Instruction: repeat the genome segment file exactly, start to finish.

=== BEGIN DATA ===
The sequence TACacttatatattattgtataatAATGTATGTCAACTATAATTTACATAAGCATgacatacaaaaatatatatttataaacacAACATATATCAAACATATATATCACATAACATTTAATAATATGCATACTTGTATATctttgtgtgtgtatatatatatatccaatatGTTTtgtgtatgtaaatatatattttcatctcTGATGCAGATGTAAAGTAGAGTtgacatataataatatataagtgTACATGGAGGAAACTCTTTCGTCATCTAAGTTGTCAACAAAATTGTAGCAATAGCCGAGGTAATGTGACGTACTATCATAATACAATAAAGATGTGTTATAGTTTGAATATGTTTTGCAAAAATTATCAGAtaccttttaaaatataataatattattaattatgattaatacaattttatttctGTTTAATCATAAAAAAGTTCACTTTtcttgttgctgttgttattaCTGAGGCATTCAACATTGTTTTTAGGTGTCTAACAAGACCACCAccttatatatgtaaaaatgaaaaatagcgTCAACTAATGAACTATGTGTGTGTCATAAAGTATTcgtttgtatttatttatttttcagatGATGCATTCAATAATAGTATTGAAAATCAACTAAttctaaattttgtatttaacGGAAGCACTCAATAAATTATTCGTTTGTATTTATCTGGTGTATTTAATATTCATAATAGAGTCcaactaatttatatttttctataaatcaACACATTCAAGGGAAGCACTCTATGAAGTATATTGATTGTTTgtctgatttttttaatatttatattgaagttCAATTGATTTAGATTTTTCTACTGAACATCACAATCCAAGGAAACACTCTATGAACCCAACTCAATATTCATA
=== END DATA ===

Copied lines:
The sequence TACacttatatattattgtataatAATGTATGTCAACTATAATTTACATAAGCATgacatacaaaaatatatatttataaacacAACATATATCAAACATATATATCACATAACATTTAATAATATGCATACTTGTATATctttgtgtgtgtatatatatatatccaatatGTTTtgtgtatgtaaatatatattttcatctcTGATGCAGATGTAAAGTAGAGTtgacatataataatatataagtgTACATGGAGGAAACTCTTTCGTCATCTAAGTTGTCAACAAAATTGTAGCAATAGCCGAGGTAATGTGACGTACTATCATAATACAATAAAGATGTGTTATAGTTTGAATATGTTTTGCAAAAATTATCAGAtaccttttaaaatataataatattattaattatgattaatacaattttatttctGTTTAATCATAAAAAAGTTCACTTTtcttgttgctgttgttattaCTGAGGCATTCAACATTGTTTTTAGGTGTCTAACAAGACCACCAccttatatatgtaaaaatgaaaaatagcgTCAACTAATGAACTATGTGTGTGTCATAAAGTATTcgtttgtatttatttatttttcagatGATGCATTCAATAATAGTATTGAAAATCAACTAAttctaaattttgtatttaacGGAAGCACTCAATAAATTATTCGTTTGTATTTATCTGGTGTATTTAATATTCATAATAGAGTCcaactaatttatatttttctataaatcaACACATTCAAGGGAAGCACTCTATGAAGTATATTGATTGTTTgtctgatttttttaatatttatattgaagttCAATTGATTTAGATTTTTCTACTGAACATCACAATCCAAGGAAACACTCTATGAACCCAACTCAATATTCATA